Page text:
You better turn around and blow your kiss goodbye to life eternal

Dream Brother
Very haunting and you can feel the influence of Nusrat Fateh Ali Khan, Jeff's spiritual sufi singer influence. It is a song to Jeff's friend, his dream brother, about leaving his pregnant girlfriend. It is one of the first songs where Jeff seemingly references his absent father, singer Tim Buckley.
Don't be like the one who made me so old
Don't be like the one who left behind his name
'Cause they're waiting for you like I waited for mine
And nobody ever came
Songs added in re-release
Forget Her
Such a heartbreaking song, even more so the story behind it. Jeff never wanted this song released. It is about his relationship with another singer. Sadly, she heard it. It is one of my favorites (although it could use some more organ and Hammond B3).
Well my tears falling down as I try to forget,
Her love was a joke from the day that we met.
All of the words, all of her men,
All of my pain when I think back to when.
Lost Highway
Cover of Leon Payne song done simply with Jeff and guitar ... and a twang.
I was just a lad, nearly twenty two
Neither good nor bad, just a kid like you
But now I'm lost, too late to pray
Lord, I paid the cost, on the lost highway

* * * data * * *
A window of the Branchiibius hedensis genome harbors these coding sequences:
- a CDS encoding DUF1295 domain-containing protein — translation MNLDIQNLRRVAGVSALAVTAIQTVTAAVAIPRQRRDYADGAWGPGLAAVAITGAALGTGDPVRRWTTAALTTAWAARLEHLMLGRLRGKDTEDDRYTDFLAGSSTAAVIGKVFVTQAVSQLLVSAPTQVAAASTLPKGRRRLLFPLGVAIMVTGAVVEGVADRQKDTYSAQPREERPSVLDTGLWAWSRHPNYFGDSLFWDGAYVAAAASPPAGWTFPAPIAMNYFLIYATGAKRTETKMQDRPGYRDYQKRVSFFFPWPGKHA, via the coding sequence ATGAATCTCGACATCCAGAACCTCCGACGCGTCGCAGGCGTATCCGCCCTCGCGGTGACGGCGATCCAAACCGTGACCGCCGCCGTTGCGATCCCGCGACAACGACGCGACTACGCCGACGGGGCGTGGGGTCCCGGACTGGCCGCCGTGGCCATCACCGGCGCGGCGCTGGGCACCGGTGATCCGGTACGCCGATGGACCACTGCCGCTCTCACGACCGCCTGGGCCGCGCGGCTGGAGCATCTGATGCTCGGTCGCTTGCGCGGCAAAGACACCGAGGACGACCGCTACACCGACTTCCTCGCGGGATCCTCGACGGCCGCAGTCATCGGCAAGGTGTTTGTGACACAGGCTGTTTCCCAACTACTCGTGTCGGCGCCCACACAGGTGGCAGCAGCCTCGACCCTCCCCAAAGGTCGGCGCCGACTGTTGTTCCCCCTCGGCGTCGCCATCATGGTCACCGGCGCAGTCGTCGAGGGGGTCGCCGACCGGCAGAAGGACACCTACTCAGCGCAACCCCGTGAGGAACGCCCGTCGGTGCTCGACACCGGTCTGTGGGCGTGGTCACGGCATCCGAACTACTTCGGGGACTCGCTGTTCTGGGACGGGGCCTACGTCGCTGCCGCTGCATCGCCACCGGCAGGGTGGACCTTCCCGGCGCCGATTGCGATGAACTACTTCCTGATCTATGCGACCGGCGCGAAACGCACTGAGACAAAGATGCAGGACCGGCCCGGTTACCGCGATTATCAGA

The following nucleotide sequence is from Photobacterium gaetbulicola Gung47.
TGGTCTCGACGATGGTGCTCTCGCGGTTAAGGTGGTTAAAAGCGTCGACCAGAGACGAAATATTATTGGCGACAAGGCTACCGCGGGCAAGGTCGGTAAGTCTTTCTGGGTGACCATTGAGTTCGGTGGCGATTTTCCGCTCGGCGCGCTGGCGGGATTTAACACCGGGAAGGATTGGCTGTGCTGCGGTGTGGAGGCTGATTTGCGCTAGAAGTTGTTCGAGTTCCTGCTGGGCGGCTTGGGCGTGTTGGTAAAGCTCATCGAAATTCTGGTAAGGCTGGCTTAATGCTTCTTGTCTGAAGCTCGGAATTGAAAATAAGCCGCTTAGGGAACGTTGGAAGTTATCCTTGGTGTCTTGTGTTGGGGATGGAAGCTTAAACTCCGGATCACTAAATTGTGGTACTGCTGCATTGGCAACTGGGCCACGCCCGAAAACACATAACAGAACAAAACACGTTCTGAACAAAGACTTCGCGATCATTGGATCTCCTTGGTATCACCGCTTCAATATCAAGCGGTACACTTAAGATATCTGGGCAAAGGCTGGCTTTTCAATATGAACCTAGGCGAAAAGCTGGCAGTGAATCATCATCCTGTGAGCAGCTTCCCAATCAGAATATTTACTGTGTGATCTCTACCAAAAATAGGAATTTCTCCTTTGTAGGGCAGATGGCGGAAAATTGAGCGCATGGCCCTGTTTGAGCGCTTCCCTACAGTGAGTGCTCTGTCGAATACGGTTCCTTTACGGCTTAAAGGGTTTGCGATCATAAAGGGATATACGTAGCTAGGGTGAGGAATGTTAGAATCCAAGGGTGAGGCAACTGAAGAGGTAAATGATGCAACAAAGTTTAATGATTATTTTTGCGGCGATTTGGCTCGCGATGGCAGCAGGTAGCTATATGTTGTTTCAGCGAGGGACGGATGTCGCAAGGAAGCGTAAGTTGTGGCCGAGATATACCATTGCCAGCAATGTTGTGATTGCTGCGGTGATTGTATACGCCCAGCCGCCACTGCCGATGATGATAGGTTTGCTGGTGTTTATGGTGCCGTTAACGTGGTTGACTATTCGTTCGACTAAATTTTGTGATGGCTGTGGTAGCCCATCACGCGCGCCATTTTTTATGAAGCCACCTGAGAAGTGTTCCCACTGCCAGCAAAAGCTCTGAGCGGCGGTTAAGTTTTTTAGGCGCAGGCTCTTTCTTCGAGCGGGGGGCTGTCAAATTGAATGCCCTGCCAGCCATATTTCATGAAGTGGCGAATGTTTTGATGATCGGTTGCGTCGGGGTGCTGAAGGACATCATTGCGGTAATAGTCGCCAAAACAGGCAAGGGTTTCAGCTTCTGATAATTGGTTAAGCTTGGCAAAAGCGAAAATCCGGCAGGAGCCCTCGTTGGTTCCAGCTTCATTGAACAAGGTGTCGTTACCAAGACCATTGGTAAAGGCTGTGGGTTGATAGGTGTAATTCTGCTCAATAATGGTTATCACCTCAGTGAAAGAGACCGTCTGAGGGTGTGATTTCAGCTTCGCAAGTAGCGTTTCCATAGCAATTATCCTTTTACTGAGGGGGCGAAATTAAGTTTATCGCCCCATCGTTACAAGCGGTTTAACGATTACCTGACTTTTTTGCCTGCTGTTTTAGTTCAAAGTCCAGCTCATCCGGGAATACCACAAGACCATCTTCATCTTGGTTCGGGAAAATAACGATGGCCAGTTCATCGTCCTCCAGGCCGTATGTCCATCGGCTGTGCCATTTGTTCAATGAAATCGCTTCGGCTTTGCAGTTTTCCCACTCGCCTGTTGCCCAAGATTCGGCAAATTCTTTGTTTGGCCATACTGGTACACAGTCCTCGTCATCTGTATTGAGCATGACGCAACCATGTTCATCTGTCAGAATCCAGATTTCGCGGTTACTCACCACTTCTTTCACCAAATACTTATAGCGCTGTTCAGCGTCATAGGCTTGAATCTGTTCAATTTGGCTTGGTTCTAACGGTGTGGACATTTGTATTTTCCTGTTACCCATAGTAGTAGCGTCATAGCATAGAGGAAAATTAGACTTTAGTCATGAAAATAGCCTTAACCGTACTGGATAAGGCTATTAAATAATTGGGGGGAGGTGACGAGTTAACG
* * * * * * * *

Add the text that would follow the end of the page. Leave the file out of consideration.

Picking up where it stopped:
Parchman Farm
A Bukka White American blues song about doing time in the Mississippi State Penitentiary
 In a way, Jeff's short life and music career is exactly what he wanted. I believe the music industry would have destroyed his fragile shell. At one point, after Grace became popular, Jeff would play under other names at small venues.
There was a time in my life not too long ago when I could show up in a cafe and simply do what I do, make music, learn from performing my music, explore what it means to me, i.e., have fun while I irritate and/or entertain an audience who don't know me or what I am about. In this situation I have that precious and irreplaceable luxury of failure, of risk, of surrender. I worked very hard to get this kind of thing together, this work forum. I loved it and then I missed it when it disappeared. All I am doing is reclaiming it
Jeff was once asked how he wanted to be remembered. Besides being a good friend, his only wish was that his music was remembered. Jeff, your wish is our command.

He was Plant and Page in one, on a technical level. ~Brad
Pitt on Jeff Buckley
Please check out Jeff's friend and photographer, Merri Cyr in her book A Wished for Song: A Portrait of Jeff Buckley